October 28, 2013
The Ellettsville, Indiana, Town Council met for a regular meeting on Monday, October 28, 2013, at the Fire Department Training and Conference Room. Scott Oldham called the meeting to order at 6:30 p.m. Dianna Bastin led the Pledge of Allegiance followed with a prayer by Phillip Smith.
Roll Call: Members present were Scott Oldham, President; Dan Swafford, Vice President; Dianna Bastin, David Drake and Phillip Smith. Sandra Hash, Clerk-Treasurer, and Rick Coppock, Bynum Fanyo and Associates, Town Engineer, were also present.
Supervisors present were: Mike Cornman, Jim Ragle, Tony Bowlen, Connie Griffin and Jeff Farmer.
Approval of Minutes
Scott Oldham entertained a motion for approval of the minutes for the regular meeting on October 15, 2013. Phillip Smith so moved. Dan Swafford seconded. Motion carried.
Accounts Payable Vouchers
Scott Oldham entertained a motion for action to pay Accounts Payable Vouchers. Dan Swafford so moved. Phillip Smith seconded. Motion carried.
Resolution 19-2013 Additional Appropriation – Lease Rental Payment Fund
Sandra Hash, Clerk-Treasurer, explained this is due to the refinancing of the bonds which combines the total of the payments. This year’s budget reflected the old payments so she had to ask the state for an additional appropriation in order to pay the combined large payment at the end this year. There should be enough money in the fund. The projected revenue is $143,000 and an additional $129,000.
Scott Oldham entertained a motion to adopt Resolution 19-2013. David Drake made a motion to adopt Resolution 19-2013. Dan Swafford seconded. Roll Call Vote: Scott Oldham – yes; Dan Swafford – yes; Dianna Bastin – yes; David Drake – yes and Phillip Smith - yes. Motion carried 5-0.
Ordinances on First Reading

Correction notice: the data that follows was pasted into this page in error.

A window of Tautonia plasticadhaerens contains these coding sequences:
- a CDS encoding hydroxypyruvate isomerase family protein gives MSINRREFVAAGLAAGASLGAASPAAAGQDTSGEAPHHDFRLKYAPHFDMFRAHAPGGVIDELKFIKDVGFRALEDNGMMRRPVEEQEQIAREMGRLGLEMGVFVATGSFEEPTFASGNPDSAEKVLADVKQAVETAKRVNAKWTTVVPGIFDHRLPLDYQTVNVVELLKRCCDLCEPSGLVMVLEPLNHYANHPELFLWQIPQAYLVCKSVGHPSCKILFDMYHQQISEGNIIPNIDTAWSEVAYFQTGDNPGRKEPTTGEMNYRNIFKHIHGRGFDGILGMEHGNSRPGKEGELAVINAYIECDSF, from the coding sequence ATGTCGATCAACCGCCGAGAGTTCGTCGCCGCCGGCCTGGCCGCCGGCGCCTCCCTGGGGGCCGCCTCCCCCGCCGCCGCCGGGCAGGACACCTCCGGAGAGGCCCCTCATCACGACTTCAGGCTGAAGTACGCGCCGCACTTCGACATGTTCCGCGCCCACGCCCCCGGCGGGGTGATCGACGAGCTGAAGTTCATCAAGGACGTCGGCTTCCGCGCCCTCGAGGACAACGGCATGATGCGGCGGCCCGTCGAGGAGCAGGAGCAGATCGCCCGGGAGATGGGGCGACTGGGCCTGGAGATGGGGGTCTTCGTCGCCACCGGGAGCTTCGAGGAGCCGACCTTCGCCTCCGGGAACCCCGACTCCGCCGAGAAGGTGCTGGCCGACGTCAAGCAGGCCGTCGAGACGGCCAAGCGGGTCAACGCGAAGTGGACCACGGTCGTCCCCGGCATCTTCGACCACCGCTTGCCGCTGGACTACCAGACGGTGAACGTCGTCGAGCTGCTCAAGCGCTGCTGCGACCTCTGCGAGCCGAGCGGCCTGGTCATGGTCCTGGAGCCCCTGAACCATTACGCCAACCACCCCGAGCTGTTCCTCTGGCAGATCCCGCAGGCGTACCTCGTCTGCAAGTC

Ordinance 2013-16 to Establish Rate Changes for Water
Darla Brown, Town Attorney, explained Indiana Utilities Regulatory Commission (“IURC”) counsel, Pete King, was in the process of preparing the rate change ordinance and it is his opinion they need more guidance from the Town Council as to which direction to go. When Umbaugh gave their presentation they discussed doing away with the out of town rates and if the Town Council is inclined to do so they will prepare the proposed rates. If not, they will go the other direction.
Scott Oldham said the IURC takes a dim view of multiple
rates. Ms. Brown agreed. Under the circumstances the Town may have a
problem justifying it. The IURC would
require a rate study which could be very expensive. Umbaugh thinks the Town should do away with
the out of town rate and consider one rate.
The Town Council doesn’t need to vote on it at this meeting but if they
give her a
Dan Swafford asked why different rates were established in the beginning. Rick Coppock replied there was a discrepancy as to what was out of town versus in town. Years ago the infrastructure wasn’t there. Now, everyone would be put on an equal basis with one rate.
Scott Oldham doesn’t see the Town progressing very far into the
future which means the unfortunate need to raise the rates. The increase will pay for infrastructure
improvements which the Town needs to grow unless the rates between in town and
out of town are
the Town Council in agreement with instructing IURC counsel to move
Dan Swafford asked if the reason the Town hired Umbaugh was to do
a rate study. Mr. Coppock replied they
did a rate study but would have to do a cost of services study to show why it
cost more to service those customers. Dianna
Bastin asked when
irates are going to go
up. Mr. Coppock answered after the rate
ordinance is passed there will be a certain amount of time before it will go
Scott Oldham confirmed the of the Town Council is to move forward. Ms. Brown advised the ordinance will be ready for the next Town Council meeting.
Ordinance 2013-19 to Amend Chapter 94 of the Ellettsville Town Code Concerning Abandoned, Salvaged and Scraped Vehicles